A simplified mesoscale 3D model for characterizing fibrinolysis under flow conditions

R. Petkantchin, A. Rousseau, O. Eker, K. Zouaoui Boudjeltia, F. Raynaud, B. Chopard, INSIST investigators, Charles Majoie, Ed van Bavel, Henk Marquering, Nerea Arrarte-Terreros, Praneeta Konduri, Sissy Georgakopoulou, Yvo Roos, Aad van der Lugt, Diederik W. J. Dippel, Hester L. Lingsma, Nikki Boodt, Noor Samuels, Stephen PayneTamas Jozsa, Wahbi K. el-Bouri, Michael Gilvarry, Ray McCarthy, Sharon Duffy, Anushree Dwivedi, Behrooz Fereidoonnezhad, Kevin Moerman, Patrick McGarry, Senna Staessens, Simon de Meyer, Sarah Vandelanotte, Francesco Migliavacca, Gabriele Dubini, Giulia Luraghi, Jose Felix Rodriguez Matas, Sara Bridio, Vanessa Blanc-Guillemaud, Mikhail Panteleev, Alexey Shibeko

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One of the routine clinical treatments to eliminate ischemic stroke thrombi is injecting a biochemical product into the patient’s bloodstream, which breaks down the thrombi’s fibrin fibers: intravenous or intravascular thrombolysis. However, this procedure is not without risk for the patient; the worst circumstances can cause a brain hemorrhage or embolism that can be fatal. Improvement in patient management drastically reduced these risks, and patients who benefited from thrombolysis soon after the onset of the stroke have a significantly better 3-month prognosis, but treatment success is highly variable. The causes of this variability remain unclear, and it is likely that some fundamental aspects still require thorough investigations. For that reason, we conducted in vitro flow-driven fibrinolysis experiments to study pure fibrin thrombi breakdown in controlled conditions and observed that the lysis front evolved non-linearly in time. To understand these results, we developed an analytical 1D lysis model in which the thrombus is considered a porous medium. The lytic cascade is reduced to a second-order reaction involving fibrin and a surrogate pro-fibrinolytic agent. The model was able to reproduce the observed lysis evolution under the assumptions of constant fluid velocity and lysis occurring only at the front. For adding complexity, such as clot heterogeneity or complex flow conditions, we propose a 3-dimensional mesoscopic numerical model of blood flow and fibrinolysis, which validates the analytical model’s results. Such a numerical model could help us better understand the spatial evolution of the thrombi breakdown, extract the most relevant physiological parameters to lysis efficiency, and possibly explain the failure of the clinical treatment. These findings suggest that even though real-world fibrinolysis is a complex biological process, a simplified model can recover the main features of lysis evolution.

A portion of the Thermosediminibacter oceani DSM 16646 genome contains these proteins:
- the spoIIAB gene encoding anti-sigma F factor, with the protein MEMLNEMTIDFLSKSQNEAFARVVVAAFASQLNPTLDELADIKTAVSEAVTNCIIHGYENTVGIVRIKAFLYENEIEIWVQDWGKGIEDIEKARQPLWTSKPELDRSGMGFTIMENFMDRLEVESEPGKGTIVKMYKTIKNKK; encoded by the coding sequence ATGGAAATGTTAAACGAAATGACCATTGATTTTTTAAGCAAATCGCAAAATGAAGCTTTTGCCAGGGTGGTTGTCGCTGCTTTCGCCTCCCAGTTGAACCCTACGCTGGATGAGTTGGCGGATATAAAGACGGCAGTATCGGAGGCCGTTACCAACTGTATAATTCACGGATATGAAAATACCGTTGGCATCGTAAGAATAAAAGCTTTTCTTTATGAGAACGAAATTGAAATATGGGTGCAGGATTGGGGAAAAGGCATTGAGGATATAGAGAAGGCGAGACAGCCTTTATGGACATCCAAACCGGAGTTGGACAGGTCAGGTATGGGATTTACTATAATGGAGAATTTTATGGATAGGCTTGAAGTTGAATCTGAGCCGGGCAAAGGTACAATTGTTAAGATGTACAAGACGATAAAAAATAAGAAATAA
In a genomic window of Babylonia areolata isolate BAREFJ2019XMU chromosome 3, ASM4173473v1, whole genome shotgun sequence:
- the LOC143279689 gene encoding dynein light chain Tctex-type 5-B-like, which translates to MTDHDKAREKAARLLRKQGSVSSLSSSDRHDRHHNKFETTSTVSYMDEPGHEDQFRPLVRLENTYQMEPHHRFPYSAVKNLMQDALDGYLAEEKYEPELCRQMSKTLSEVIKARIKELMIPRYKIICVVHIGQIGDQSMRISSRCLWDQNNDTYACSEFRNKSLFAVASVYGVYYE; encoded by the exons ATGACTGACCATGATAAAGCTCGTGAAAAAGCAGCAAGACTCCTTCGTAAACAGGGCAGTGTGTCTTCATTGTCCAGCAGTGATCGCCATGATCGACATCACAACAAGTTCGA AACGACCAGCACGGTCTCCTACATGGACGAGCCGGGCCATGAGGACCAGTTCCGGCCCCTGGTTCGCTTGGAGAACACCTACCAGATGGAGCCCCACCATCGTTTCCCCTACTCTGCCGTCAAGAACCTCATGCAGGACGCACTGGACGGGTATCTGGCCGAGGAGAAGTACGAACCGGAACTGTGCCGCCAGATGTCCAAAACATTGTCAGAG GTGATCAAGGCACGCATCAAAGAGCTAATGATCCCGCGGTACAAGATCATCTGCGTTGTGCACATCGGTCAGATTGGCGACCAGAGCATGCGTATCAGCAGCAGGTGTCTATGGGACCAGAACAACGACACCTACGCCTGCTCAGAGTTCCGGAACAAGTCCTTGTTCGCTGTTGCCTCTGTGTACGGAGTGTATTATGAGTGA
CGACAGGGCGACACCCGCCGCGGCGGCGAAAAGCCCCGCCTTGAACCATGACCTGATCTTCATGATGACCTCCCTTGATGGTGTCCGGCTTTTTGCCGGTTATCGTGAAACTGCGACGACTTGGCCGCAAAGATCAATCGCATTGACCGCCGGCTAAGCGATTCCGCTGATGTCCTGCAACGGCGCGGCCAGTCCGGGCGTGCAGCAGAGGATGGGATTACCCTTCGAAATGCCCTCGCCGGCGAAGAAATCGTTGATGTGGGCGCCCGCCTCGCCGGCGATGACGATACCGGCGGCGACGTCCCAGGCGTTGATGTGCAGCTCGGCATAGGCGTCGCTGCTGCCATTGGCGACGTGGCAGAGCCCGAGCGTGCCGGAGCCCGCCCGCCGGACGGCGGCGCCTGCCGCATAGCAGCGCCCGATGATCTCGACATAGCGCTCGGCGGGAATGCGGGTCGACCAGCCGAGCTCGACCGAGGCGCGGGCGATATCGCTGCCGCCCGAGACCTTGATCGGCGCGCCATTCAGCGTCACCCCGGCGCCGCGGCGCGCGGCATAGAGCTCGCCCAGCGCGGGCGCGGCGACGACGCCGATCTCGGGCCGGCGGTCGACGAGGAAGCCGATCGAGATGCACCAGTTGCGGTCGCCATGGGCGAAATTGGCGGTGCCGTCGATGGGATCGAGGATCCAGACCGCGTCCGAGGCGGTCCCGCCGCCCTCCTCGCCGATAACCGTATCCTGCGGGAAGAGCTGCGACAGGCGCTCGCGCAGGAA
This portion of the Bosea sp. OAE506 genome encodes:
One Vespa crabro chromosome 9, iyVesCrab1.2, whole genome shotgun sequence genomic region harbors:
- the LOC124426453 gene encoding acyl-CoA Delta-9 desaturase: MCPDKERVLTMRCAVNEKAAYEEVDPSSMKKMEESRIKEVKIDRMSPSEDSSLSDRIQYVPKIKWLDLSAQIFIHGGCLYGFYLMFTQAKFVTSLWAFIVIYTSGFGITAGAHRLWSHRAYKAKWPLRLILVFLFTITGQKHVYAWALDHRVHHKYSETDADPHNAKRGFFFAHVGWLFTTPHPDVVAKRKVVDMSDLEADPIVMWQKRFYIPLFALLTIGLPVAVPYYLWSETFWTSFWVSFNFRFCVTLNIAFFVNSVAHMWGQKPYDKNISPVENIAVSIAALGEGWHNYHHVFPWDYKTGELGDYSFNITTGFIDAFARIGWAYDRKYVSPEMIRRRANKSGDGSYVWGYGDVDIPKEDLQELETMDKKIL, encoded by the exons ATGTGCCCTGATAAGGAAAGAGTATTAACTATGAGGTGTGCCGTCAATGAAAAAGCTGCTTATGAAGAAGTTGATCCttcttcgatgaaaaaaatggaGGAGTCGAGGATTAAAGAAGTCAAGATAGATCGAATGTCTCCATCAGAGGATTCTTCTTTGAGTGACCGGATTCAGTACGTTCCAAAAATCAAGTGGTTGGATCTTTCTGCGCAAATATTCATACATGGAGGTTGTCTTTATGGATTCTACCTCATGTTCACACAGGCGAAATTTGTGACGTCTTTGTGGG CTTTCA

Original languageEnglish
Article number13681
Number of pages15
JournalScientific reports
Issue number1
Publication statusPublished - 22 Aug 2023

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